QUESTION:  And pleased to welcome back to the show United States Secretary of State Michael Pompeo.  Mr. Secretary, welcome.  Good morning.

SECRETARY POMPEO:  Hugh, it’s great to be with you this morning.  Good morning to you as well.

QUESTION:  I was listening to your speech in Berlin on the plane yesterday and you remarked to a lot of laughter that this was the first time you had spent two nights in a foreign destination in a row for as long as you can remember.  Is that true?

SECRETARY POMPEO:  It’s often the case I’m in and out of these places, traveling to many places, trying to be as efficient as possible.  So it was great to get to spend what was really, goodness, almost two full days there in Germany commemorating an important part of American history and German history.

QUESTION:  It is a terrific speech.  We’ll come back and talk about it, about your Hudson Institute speech as well, but first, a couple of questions.  House impeachment hearings open today.  Mike Gallagher, your friend from Wisconsin and a member of the House, said moments ago on this show that these hearings in the impeachment vortex create, quote, “a permissive atmosphere for communists and the authoritarians.”

Secretary Pompeo, do you think American political soap operas endanger our friends in Hong Kong, the poor people of Venezuela, even our neighbor — or even our ally Israel by taking our eye off the big ball?

SECRETARY POMPEO:  My job, Hugh, is to make sure that doesn’t happen.  Look, there’s a lot of noise.  There’ll be noise today.  There’ll be noise for the rest of this week.  My mission here and my team’s mission at the State Department is to make sure that it doesn’t do precisely what you describe.  I’ve told the team to stay focused.  There’s all this chatter, but then there’s challenges and opportunities for America around the world, and our mission set has to be to make sure that that risk that Representative Gallagher identified doesn’t come to bear.

QUESTION:  When you were a member of the House, and specifically when you were on the Benghazi select committee, did the majority block two-thirds of the witnesses the minority wanted to call, which is what Adam Schiff has done here?

SECRETARY POMPEO:  That process was very different from this process.  We were patient.  We allowed the agencies to produce their witnesses at a time when they were prepared.  We allowed them to have counsel.  It was a completely different process than what’s taken place so far.  I regret that.  I regret that for the team that works for me here at the State Department that I believe has been treated incredibly unfairly, but most importantly, I regret it for the American people that we haven’t had a process that has allowed an inquiry to proceed in a way that’s fair and equitable and gets the facts in an appropriate way to the American people.  I hope that’ll change.

QUESTION:  Last question on these hearings, Mr. Secretary:  A couple of news outlets have attempted to create a narrative that you are at cross purposes with career staff and morale is low at the State Department.  I know morale at the State Department because my son works there.  I always disclose that when I talk to you.  But your support for the career staff has never been in doubt in my mind.  What do you make of these stories?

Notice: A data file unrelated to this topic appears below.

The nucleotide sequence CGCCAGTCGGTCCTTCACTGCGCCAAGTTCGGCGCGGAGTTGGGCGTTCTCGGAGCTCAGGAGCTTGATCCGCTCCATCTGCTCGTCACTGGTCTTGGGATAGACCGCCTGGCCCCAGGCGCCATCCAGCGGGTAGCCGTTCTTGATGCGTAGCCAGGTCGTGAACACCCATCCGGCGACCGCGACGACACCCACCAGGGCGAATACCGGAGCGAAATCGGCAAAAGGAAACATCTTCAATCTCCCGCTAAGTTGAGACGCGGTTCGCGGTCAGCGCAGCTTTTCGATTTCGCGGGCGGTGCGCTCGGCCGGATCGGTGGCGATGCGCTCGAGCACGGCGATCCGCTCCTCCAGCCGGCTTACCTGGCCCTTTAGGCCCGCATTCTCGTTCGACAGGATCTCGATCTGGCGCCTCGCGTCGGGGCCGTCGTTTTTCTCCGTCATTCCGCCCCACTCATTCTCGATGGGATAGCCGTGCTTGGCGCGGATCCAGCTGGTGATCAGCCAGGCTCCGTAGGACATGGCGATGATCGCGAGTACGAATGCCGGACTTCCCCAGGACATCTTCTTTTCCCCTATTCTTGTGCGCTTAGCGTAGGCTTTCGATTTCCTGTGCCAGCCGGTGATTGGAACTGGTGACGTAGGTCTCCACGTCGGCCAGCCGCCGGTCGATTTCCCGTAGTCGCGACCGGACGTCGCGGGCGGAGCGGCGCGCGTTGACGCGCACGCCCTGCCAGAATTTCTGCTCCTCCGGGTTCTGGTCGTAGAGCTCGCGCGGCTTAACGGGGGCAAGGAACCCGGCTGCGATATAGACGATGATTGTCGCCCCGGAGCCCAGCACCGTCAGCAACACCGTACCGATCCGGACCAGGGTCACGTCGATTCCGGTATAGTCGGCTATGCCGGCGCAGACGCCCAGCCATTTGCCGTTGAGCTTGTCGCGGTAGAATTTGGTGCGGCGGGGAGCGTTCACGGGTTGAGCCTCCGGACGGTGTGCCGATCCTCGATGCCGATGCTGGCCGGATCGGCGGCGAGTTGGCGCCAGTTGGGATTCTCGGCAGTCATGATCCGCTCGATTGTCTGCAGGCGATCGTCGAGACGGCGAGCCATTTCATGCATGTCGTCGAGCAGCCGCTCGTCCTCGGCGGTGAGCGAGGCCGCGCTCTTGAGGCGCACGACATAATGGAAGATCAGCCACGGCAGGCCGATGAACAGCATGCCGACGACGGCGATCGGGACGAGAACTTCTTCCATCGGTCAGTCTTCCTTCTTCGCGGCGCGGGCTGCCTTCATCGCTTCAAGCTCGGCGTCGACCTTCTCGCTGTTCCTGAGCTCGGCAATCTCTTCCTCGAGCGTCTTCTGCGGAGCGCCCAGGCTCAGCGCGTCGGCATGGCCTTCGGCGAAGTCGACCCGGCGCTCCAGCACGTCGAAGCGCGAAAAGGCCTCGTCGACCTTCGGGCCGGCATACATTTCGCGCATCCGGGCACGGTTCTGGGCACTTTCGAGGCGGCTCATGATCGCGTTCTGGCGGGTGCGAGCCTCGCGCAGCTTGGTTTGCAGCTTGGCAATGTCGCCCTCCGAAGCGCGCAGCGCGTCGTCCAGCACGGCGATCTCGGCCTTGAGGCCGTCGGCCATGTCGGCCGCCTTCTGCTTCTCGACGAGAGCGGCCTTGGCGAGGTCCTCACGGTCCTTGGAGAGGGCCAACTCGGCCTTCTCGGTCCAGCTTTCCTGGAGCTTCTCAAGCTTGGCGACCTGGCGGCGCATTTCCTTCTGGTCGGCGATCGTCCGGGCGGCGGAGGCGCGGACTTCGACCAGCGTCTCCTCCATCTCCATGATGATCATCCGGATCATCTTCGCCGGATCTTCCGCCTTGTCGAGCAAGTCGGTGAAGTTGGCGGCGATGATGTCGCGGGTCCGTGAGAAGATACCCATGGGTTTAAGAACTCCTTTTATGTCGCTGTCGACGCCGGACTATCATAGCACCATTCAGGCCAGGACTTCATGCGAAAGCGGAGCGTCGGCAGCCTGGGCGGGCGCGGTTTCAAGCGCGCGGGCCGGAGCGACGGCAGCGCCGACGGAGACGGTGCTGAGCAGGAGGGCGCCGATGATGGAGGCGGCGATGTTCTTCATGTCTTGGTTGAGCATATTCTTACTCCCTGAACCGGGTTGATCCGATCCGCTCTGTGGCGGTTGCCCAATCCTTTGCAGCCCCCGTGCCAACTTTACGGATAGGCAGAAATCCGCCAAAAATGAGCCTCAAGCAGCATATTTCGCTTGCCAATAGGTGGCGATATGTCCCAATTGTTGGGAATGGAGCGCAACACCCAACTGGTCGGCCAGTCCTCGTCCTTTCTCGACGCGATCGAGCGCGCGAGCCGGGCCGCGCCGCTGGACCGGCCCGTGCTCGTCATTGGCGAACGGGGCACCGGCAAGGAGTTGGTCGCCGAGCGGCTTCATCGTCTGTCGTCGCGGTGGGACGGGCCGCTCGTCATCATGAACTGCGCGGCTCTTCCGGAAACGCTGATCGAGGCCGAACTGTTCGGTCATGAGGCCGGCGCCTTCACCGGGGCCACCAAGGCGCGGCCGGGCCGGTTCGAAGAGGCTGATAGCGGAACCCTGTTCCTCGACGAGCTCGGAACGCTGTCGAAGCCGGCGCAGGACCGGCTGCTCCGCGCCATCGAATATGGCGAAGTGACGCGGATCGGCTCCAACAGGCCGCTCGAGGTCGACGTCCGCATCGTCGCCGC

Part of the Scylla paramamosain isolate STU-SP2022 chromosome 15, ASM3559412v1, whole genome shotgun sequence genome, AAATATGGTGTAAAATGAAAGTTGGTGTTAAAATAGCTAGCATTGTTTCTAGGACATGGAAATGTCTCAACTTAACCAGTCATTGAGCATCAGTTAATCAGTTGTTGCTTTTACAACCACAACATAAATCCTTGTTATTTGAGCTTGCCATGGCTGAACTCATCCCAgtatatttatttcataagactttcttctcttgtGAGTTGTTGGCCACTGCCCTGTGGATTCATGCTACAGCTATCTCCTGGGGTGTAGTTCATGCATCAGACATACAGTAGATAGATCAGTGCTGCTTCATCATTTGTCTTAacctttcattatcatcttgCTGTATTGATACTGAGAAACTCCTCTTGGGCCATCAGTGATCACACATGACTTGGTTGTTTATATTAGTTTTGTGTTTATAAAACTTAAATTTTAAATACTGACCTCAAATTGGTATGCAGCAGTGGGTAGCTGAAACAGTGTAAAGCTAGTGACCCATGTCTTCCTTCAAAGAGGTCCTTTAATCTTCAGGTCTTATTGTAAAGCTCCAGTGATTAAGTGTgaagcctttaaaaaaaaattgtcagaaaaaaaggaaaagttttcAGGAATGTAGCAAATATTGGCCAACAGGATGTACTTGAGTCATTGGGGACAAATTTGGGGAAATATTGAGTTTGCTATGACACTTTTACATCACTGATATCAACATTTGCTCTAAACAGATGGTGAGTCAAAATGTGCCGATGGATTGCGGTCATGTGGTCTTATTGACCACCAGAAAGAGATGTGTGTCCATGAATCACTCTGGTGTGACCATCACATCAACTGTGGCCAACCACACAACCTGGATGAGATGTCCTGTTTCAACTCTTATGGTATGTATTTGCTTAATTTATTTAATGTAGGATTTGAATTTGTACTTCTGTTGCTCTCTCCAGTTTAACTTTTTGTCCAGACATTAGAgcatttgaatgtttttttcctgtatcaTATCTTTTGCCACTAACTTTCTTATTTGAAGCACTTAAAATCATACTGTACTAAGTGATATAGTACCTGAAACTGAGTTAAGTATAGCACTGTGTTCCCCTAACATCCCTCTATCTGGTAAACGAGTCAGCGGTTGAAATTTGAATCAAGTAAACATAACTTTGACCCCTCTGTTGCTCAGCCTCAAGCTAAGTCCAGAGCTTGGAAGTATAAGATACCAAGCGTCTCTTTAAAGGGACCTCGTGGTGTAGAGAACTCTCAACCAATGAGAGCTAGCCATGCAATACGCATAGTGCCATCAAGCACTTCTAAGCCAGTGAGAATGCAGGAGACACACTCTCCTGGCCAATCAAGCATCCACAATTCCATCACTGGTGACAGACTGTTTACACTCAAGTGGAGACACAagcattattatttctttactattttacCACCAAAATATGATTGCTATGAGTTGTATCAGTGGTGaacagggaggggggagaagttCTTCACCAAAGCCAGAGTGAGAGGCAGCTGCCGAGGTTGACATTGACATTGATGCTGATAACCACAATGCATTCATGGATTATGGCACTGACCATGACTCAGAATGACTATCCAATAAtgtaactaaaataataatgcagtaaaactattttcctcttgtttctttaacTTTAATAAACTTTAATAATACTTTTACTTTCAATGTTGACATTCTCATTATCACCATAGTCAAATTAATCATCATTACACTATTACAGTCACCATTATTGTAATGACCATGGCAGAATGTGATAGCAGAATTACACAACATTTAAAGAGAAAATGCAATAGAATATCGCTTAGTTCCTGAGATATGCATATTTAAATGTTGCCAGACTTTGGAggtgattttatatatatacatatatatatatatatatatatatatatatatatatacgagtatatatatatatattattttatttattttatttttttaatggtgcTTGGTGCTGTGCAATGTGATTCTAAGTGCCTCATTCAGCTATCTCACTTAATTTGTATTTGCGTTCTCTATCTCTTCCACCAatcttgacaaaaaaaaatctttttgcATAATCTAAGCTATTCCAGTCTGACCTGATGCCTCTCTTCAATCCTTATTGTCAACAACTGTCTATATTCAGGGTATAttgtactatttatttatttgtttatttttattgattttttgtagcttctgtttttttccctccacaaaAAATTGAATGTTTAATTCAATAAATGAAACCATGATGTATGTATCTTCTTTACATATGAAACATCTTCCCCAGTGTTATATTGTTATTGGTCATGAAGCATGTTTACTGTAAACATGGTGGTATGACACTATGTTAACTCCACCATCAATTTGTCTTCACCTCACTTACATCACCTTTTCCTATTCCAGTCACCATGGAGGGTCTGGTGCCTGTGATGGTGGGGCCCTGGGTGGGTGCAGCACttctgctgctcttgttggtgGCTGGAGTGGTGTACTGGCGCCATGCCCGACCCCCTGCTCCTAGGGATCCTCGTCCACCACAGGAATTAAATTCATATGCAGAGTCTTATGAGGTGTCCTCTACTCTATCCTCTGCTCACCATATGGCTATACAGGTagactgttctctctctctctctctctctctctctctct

SECRETARY POMPEO:  More Washington insider-y stuff, a long history of the press reporting about unhappiness at the State Department, especially, frankly, in Republican administrations.  The truth of the matter is my team, my senior team, which includes folks like David Hale and Carol Perez, very capable senior Foreign Service officers, are doing good work investing in the future of the institution, investing in our diplomacy, working hard to deliver good outcomes for the American people.  I’ll leave it to others to characterize morale.  It’s a big organization.  I’m sure there’s lots of different thoughts, but suffice it to say the American people should be comfortable knowing that we are continuing to do the hard work to deliver good policy outcomes for President Trump and the United States.

QUESTION:  Now I want to turn to your Hudson Institute speech, Mr. Secretary.  You received the prestigious Herman Kahn Award.  I don’t know that there’s an award that matters more among center-right and intellectually-minded foreign policy mavens.  In it, you talked about a pivot time, and you and the Vice President and the National Security Advisor have all talked about the pivot that is happening with the People’s Republic of China, but you preceded that – we’ll get to that – by saying, “Look, we have a long-cherished tradition of friendship with the Chinese people.”  I’m quoting here.  “We continue to do so today.  We have a Chinese American community here in America that we love and treasure.  I’ve known them through business and personal ties.”  You went on to try and reassure people there is no new McCarthyism on the horizon, which I think is important because I’ve heard it from some of my Chinese American friends.

SECRETARY POMPEO:  It’s very important, Hugh.  We know the people of China.  We know the people who come to do business here from China.  We know people who have emigrated here from China.  They’re great people trying to do the same things Americans want to do: live a life of freedom, live a life with liberty and all the human dignity that comes with the nature of humanity.  But what’s happening inside of China today is a threat to that.  It’s a threat to that both inside the country and it’s a threat as President Xi uses tools that put that freedom at risk.  We saw it with what happened with the NBA.  We’ve seen it happen with other commercial endeavors where pressure has been put in place.  And then we’ve seen it as they’ve used economic power throughout the world to put real pressure on governments to behave in a way that’s politically inconsistent with what those governments should be doing for their people.